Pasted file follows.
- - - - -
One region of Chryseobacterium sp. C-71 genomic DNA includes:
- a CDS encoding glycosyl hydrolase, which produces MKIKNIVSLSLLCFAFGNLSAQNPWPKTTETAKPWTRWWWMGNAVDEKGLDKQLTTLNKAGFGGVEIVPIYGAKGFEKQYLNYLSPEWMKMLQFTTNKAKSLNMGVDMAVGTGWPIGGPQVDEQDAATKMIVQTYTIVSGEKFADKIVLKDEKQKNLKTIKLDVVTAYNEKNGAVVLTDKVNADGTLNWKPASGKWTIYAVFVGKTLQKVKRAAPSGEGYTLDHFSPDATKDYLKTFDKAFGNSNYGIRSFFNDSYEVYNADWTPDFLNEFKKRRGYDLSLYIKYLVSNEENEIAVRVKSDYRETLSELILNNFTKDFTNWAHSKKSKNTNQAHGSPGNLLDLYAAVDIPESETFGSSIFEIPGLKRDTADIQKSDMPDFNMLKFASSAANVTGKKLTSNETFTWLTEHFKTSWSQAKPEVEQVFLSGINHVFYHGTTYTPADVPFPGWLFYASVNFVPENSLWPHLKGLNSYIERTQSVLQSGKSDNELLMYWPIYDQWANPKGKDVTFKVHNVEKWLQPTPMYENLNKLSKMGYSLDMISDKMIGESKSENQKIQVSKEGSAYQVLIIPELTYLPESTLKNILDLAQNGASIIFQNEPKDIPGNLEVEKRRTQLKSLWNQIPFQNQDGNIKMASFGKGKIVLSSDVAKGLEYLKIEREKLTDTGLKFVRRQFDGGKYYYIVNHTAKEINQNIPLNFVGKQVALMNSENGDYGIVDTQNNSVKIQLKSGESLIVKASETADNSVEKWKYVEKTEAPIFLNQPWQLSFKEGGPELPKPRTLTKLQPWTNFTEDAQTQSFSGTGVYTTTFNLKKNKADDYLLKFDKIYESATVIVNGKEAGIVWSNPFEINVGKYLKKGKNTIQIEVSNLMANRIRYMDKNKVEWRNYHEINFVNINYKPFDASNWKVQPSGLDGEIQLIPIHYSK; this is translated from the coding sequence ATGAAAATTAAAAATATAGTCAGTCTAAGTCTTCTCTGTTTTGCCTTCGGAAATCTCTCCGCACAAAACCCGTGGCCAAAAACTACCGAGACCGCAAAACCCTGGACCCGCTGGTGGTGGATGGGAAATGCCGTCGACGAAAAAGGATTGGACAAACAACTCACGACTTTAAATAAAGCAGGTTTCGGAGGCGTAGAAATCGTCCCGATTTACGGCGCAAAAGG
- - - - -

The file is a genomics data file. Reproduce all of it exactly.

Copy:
One region of Chryseobacterium sp. C-71 genomic DNA includes:
- a CDS encoding glycosyl hydrolase, which produces MKIKNIVSLSLLCFAFGNLSAQNPWPKTTETAKPWTRWWWMGNAVDEKGLDKQLTTLNKAGFGGVEIVPIYGAKGFEKQYLNYLSPEWMKMLQFTTNKAKSLNMGVDMAVGTGWPIGGPQVDEQDAATKMIVQTYTIVSGEKFADKIVLKDEKQKNLKTIKLDVVTAYNEKNGAVVLTDKVNADGTLNWKPASGKWTIYAVFVGKTLQKVKRAAPSGEGYTLDHFSPDATKDYLKTFDKAFGNSNYGIRSFFNDSYEVYNADWTPDFLNEFKKRRGYDLSLYIKYLVSNEENEIAVRVKSDYRETLSELILNNFTKDFTNWAHSKKSKNTNQAHGSPGNLLDLYAAVDIPESETFGSSIFEIPGLKRDTADIQKSDMPDFNMLKFASSAANVTGKKLTSNETFTWLTEHFKTSWSQAKPEVEQVFLSGINHVFYHGTTYTPADVPFPGWLFYASVNFVPENSLWPHLKGLNSYIERTQSVLQSGKSDNELLMYWPIYDQWANPKGKDVTFKVHNVEKWLQPTPMYENLNKLSKMGYSLDMISDKMIGESKSENQKIQVSKEGSAYQVLIIPELTYLPESTLKNILDLAQNGASIIFQNEPKDIPGNLEVEKRRTQLKSLWNQIPFQNQDGNIKMASFGKGKIVLSSDVAKGLEYLKIEREKLTDTGLKFVRRQFDGGKYYYIVNHTAKEINQNIPLNFVGKQVALMNSENGDYGIVDTQNNSVKIQLKSGESLIVKASETADNSVEKWKYVEKTEAPIFLNQPWQLSFKEGGPELPKPRTLTKLQPWTNFTEDAQTQSFSGTGVYTTTFNLKKNKADDYLLKFDKIYESATVIVNGKEAGIVWSNPFEINVGKYLKKGKNTIQIEVSNLMANRIRYMDKNKVEWRNYHEINFVNINYKPFDASNWKVQPSGLDGEIQLIPIHYSK; this is translated from the coding sequence ATGAAAATTAAAAATATAGTCAGTCTAAGTCTTCTCTGTTTTGCCTTCGGAAATCTCTCCGCACAAAACCCGTGGCCAAAAACTACCGAGACCGCAAAACCCTGGACCCGCTGGTGGTGGATGGGAAATGCCGTCGACGAAAAAGGATTGGACAAACAACTCACGACTTTAAATAAAGCAGGTTTCGGAGGCGTAGAAATCGTCCCGATTTACGGCGCAAAAGG